“Starsky, don’t insult the canine species.” Hutch paused and scowled. Starsky could almost see those wheels of thought spinning in that blond head. He wondered if the hamsters ever got tired.
“Whatcha thinkin’, partner?” Starsky asked after a bit.
Hutch exhaled forcefully. “I’m thinking you’re right about a McClellan connection. Whoever is--was pulling McClellan’s strings, has got to be very powerful. And someone used to having his way… and ready to ‘deal’ with anyone who spoils his plans.”
Starsky visibly shivered. The sense of doom became stronger.
“You okay, Starsk?” Hutch sounded both frightened and concerned.
To show Hutch he was okay and to soothe himself, he nonchalantly flipped the hank of soft blond hair out of the trap that was between Hutch’s collar and his neck to its rightful place. “Yeah, yeah. Just had the feelin’ of somebody walking over my grave.”
“Well, I’m feeling a bit creeped out myself.” Hutch finally stopped tapping his leg with the paddle when he moved in to within an inch of Starsky. In an urgent whisper, he said, “I think Callendar knows something is going down, and soon. Look, how many times since Huggy brought us Lionel that attempts have been made on our lives?”
“Aw, crap, Hutch. Too many to count.”
“Well, uh, what’s that expression? Dollars to --”
“Donuts,” Starsky completed immediately. He gave Hutch a cocky smirk.
Hutch came back with a snicker. “Of course you’d know that. Anyway, dollars to donuts that we’re still very much targets.”
“And me without my white shirt with that big red circle on the back. Okay, you’re right, but I sure as hell wish you weren’t.”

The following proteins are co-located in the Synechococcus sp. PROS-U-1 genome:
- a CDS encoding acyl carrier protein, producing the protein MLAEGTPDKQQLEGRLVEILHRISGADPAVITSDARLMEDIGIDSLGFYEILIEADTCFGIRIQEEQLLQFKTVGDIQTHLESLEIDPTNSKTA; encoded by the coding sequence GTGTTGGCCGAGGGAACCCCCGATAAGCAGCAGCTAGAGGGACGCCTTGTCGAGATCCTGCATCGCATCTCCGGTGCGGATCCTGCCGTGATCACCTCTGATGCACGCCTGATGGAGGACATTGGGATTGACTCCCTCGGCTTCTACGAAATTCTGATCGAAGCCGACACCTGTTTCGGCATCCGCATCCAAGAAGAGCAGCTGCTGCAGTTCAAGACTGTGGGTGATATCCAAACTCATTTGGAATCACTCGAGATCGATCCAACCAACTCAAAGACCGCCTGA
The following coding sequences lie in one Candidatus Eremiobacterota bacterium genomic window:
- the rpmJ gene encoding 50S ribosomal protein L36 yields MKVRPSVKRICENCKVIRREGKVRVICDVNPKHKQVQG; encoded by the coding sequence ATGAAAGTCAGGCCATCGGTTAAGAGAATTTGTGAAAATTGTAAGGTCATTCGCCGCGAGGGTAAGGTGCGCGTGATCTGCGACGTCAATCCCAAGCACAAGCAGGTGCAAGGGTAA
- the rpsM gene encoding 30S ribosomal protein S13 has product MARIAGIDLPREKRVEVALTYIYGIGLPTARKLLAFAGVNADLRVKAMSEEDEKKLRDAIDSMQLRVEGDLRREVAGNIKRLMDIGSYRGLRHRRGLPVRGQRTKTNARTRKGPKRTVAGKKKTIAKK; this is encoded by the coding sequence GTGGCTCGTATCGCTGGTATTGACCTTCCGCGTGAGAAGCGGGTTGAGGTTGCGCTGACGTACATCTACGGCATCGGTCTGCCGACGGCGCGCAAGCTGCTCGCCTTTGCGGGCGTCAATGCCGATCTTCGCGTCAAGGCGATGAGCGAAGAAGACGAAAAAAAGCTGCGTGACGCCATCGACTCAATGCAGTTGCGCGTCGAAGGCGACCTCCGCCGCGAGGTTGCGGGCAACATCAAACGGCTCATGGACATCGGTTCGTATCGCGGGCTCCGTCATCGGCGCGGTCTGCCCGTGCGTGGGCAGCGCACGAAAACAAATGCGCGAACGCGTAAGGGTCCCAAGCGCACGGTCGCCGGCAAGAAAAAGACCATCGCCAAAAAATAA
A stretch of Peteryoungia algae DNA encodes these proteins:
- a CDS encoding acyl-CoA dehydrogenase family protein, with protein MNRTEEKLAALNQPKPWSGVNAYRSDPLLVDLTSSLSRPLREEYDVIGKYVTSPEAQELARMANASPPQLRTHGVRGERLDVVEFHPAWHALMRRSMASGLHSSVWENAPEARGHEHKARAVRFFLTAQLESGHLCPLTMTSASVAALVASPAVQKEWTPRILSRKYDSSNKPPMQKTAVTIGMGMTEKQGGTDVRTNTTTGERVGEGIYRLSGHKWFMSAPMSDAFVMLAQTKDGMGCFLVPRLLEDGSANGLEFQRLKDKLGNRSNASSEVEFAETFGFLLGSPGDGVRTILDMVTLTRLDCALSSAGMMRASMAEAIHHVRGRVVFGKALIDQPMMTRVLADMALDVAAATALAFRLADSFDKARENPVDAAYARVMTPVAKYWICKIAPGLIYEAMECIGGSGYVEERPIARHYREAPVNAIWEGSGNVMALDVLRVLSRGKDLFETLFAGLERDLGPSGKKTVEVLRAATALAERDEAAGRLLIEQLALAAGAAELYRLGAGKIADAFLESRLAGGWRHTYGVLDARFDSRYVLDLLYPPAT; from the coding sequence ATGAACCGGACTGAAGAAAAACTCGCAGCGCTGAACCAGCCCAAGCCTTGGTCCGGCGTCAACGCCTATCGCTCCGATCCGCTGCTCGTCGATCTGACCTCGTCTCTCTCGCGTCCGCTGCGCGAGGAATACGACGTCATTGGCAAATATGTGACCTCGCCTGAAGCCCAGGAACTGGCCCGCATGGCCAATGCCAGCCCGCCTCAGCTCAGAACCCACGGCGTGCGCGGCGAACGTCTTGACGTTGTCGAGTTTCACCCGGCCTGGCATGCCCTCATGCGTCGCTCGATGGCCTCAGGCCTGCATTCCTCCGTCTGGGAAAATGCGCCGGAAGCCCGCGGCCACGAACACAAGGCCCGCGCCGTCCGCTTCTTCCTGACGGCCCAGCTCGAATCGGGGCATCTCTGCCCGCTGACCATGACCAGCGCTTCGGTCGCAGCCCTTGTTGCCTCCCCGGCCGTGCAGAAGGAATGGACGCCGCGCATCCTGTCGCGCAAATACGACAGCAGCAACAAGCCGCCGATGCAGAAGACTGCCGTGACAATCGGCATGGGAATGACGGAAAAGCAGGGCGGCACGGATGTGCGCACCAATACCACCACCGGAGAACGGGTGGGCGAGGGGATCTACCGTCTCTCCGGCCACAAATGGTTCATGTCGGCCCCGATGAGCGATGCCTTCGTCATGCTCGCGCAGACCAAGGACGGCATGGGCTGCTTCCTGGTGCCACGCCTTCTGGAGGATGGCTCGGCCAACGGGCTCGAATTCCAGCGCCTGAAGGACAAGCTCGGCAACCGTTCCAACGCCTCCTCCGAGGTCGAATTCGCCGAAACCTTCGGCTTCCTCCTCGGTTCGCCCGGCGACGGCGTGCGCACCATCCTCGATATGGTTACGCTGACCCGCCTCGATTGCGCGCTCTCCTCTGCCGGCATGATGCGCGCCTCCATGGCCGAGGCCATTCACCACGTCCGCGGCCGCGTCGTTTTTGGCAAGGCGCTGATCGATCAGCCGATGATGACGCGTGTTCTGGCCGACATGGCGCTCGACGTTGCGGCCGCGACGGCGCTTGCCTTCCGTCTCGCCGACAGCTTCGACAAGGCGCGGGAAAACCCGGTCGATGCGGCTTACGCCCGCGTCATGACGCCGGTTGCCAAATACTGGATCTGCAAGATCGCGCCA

They fell silent, eyes averted as they both contemplated their situation, the possibilities, the probabilities, the actions they needed to take.
Starsky broke the silence with, “So, I got no ideas other than the usual. Is there somethin’ we can do different? Or in addition?”
Hutch grinned and patted Starsky’s cheek. “In addition. You know about those new Kevlar vests every uniform and Zebra Unit cops are supposed to wear?”
The mention of body armor suddenly had Starsky feeling like there was something like a shroud wrapped tightly around his chest. “Yeah,” he replied, inexplicably feeling a little short of breath. “Most of the unis in our precinct already have ‘em. Dobey told me the other day that the shipment was short and we should get ours next week sometime.”
“Starsky, we may not have a few days, much less a week.” Hutch said in such an ominous tone that Starsky felt his stomach churn. He realized Hutch must be feeling the same doom he was. Without thinking, Starsky gripped Hutch’s forearm, needing the strength of his partner at the moment. He was alarmed at how tense the muscles were beneath his hand.